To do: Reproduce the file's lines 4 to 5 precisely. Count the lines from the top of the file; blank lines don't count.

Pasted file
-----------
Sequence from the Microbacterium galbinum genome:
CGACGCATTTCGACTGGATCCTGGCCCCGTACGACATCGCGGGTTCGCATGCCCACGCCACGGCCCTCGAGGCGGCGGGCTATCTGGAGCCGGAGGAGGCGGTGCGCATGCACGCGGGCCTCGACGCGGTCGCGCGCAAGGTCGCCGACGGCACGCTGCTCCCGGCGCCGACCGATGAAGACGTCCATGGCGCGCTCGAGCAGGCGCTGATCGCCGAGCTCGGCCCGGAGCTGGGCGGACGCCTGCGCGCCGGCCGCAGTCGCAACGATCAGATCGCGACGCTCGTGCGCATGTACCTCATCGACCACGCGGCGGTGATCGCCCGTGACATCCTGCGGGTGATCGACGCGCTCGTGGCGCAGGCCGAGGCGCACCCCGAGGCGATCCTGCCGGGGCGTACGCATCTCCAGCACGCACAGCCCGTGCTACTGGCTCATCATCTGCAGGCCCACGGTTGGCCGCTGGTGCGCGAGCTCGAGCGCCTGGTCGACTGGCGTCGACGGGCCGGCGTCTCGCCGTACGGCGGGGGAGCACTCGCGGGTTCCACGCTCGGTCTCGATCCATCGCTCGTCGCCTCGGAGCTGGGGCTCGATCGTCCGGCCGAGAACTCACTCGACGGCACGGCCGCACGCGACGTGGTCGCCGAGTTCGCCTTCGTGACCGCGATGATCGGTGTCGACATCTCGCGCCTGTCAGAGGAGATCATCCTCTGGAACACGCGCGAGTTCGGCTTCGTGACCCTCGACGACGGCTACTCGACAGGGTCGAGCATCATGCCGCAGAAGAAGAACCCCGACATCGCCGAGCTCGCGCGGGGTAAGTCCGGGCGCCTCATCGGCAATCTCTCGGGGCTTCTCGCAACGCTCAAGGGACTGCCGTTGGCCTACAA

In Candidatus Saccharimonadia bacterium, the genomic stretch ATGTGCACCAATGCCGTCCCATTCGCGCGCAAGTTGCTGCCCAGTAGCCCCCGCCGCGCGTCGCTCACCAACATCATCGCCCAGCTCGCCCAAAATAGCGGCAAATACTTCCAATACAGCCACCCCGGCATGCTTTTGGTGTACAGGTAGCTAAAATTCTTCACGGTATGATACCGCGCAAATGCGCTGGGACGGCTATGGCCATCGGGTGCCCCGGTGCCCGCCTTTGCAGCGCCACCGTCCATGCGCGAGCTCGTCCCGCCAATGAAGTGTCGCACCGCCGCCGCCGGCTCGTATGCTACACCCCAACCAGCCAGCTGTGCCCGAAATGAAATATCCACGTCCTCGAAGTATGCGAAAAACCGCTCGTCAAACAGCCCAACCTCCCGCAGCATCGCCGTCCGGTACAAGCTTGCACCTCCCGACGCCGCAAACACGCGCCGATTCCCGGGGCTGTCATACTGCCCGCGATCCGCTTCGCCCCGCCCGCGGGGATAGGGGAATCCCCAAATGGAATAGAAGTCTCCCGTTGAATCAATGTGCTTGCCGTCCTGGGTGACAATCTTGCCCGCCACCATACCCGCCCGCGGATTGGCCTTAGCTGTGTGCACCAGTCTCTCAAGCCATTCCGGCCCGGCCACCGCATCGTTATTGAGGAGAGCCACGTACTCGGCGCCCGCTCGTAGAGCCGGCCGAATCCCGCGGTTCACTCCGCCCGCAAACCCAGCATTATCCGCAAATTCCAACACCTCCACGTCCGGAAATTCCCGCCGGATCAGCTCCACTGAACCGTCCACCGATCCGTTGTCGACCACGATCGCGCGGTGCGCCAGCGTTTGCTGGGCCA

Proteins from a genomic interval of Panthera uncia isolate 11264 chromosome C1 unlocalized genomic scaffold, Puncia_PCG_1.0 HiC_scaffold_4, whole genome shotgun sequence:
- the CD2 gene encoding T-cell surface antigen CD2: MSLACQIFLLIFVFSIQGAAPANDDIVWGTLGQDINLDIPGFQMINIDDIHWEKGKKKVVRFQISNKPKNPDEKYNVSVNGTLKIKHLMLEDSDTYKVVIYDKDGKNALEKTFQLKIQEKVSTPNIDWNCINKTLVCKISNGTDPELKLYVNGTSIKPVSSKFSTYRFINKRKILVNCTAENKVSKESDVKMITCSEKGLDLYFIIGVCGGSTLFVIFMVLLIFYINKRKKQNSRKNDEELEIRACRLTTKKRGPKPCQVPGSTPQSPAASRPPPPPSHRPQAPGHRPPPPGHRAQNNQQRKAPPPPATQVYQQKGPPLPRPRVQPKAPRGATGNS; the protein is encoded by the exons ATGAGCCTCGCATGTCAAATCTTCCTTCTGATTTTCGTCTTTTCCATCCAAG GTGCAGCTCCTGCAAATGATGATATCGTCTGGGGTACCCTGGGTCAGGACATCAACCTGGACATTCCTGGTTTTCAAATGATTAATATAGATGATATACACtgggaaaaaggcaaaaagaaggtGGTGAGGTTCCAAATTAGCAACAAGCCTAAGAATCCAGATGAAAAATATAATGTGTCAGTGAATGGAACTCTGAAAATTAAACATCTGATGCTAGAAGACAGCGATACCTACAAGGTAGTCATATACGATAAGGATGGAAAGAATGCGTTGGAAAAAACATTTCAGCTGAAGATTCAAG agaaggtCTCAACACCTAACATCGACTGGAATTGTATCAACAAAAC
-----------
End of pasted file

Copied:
Proteins from a genomic interval of Panthera uncia isolate 11264 chromosome C1 unlocalized genomic scaffold, Puncia_PCG_1.0 HiC_scaffold_4, whole genome shotgun sequence:
- the CD2 gene encoding T-cell surface antigen CD2: MSLACQIFLLIFVFSIQGAAPANDDIVWGTLGQDINLDIPGFQMINIDDIHWEKGKKKVVRFQISNKPKNPDEKYNVSVNGTLKIKHLMLEDSDTYKVVIYDKDGKNALEKTFQLKIQEKVSTPNIDWNCINKTLVCKISNGTDPELKLYVNGTSIKPVSSKFSTYRFINKRKILVNCTAENKVSKESDVKMITCSEKGLDLYFIIGVCGGSTLFVIFMVLLIFYINKRKKQNSRKNDEELEIRACRLTTKKRGPKPCQVPGSTPQSPAASRPPPPPSHRPQAPGHRPPPPGHRAQNNQQRKAPPPPATQVYQQKGPPLPRPRVQPKAPRGATGNS; the protein is encoded by the exons ATGAGCCTCGCATGTCAAATCTTCCTTCTGATTTTCGTCTTTTCCATCCAAG GTGCAGCTCCTGCAAATGATGATATCGTCTGGGGTACCCTGGGTCAGGACATCAACCTGGACATTCCTGGTTTTCAAATGATTAATATAGATGATATACACtgggaaaaaggcaaaaagaaggtGGTGAGGTTCCAAATTAGCAACAAGCCTAAGAATCCAGATGAAAAATATAATGTGTCAGTGAATGGAACTCTGAAAATTAAACATCTGATGCTAGAAGACAGCGATACCTACAAGGTAGTCATATACGATAAGGATGGAAAGAATGCGTTGGAAAAAACATTTCAGCTGAAGATTCAAG agaaggtCTCAACACCTAACATCGACTGGAATTGTATCAACAAAAC